March 18, 2005, 08:50Wayne C. Anderson
Another Unique Tool
This set is on display at the CRMI? Would any IHC185 member know the name and usage of these tools?
March 18, 2005, 11:41Greg Crockett
Those are all attachments for a screw finishing tool, or screw head lathe.
The long holders are called runners. These were used to hold screws and other small parts in need of turning. The two flat items to the left with holes in the center are laps.
In use the frame of the lathe is held in a vise. Then, a runner is positioned in the frame (it looks like you have the frame partially pictured below).
At this point, the screw head may be worked on with hand files or hand held burnishers as the runner is worked back and forth with the other hand. If a dome headed screw is desired, then only the hand tools may be used.
One or two shafts are attached to the side of the frame parallel with the axis of the runner. These posts have two uses, one is to act as tool rest for files or hand held burnishers. If it is necessary to have a dead-flat screw head, or to lap a small part, then a circular lap ( to the left in your image) is placed upon the post so that it may spin against the screw head.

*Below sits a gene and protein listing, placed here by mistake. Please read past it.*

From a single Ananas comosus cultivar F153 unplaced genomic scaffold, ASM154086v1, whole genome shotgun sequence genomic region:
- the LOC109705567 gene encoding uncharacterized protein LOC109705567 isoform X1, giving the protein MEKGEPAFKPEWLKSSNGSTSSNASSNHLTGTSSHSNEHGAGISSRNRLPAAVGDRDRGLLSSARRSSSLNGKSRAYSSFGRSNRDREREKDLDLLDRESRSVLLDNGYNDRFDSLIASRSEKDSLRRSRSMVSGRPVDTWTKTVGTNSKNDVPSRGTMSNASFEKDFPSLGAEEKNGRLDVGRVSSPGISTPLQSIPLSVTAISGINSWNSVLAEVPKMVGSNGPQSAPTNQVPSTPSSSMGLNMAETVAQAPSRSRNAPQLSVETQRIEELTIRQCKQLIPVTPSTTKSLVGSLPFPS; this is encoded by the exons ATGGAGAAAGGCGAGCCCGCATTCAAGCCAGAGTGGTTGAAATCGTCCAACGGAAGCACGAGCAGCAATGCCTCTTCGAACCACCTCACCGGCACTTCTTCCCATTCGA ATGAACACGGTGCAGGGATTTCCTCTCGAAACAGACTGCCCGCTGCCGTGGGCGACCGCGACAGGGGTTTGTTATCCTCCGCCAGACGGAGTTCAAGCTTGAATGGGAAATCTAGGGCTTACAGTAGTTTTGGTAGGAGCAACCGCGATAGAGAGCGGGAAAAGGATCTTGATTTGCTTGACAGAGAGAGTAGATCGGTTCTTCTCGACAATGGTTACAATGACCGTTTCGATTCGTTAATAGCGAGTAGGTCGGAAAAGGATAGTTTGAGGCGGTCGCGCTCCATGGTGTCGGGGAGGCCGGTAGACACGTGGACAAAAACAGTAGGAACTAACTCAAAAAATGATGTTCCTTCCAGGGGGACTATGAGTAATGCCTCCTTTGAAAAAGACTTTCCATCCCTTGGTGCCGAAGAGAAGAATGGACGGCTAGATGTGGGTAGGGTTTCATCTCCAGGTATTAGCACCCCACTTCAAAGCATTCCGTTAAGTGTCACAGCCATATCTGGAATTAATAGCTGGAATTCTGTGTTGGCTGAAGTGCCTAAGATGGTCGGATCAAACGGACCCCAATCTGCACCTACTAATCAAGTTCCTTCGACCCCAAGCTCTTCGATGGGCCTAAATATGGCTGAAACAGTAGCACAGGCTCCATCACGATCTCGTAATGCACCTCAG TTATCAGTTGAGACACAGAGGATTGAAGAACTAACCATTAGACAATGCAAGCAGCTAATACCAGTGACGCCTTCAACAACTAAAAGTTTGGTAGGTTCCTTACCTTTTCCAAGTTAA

With the runner in the frame, as above, A lap (charged with diamond powder or some other polishing compound) is placed on the post on the side of the frame so that the flat side of the lap may turn against the item to polished, such as a screw head fastened to the runner. The lap is made to spin with a bow, back and forth, as the runner is turned back and forth against it. In this manner, a dead flat screw head may be made.
This type of tool was especially necessary when all the shop had was a turns as a lathe. Given that the turns is a dead center lathe, it is not possible to work on the end of something, like a screw head, and so the screw head tool was used for such work.
In addition to the runners pictured, there were some which used lathe wax to hold work, such as crowns, etc.
The screw head lathe is an interesting and ubiquitous tool. At one time is was common, but not well understood today.
March 18, 2005, 12:05Wayne C. Anderson
Great description - wonder how many IHC185 members have ever seen or used this tool?
March 18, 2005, 19:59Frank Juchniewicz
I think it would really be great, if somehow all these tools could be shown in actual use, close-up, thru films.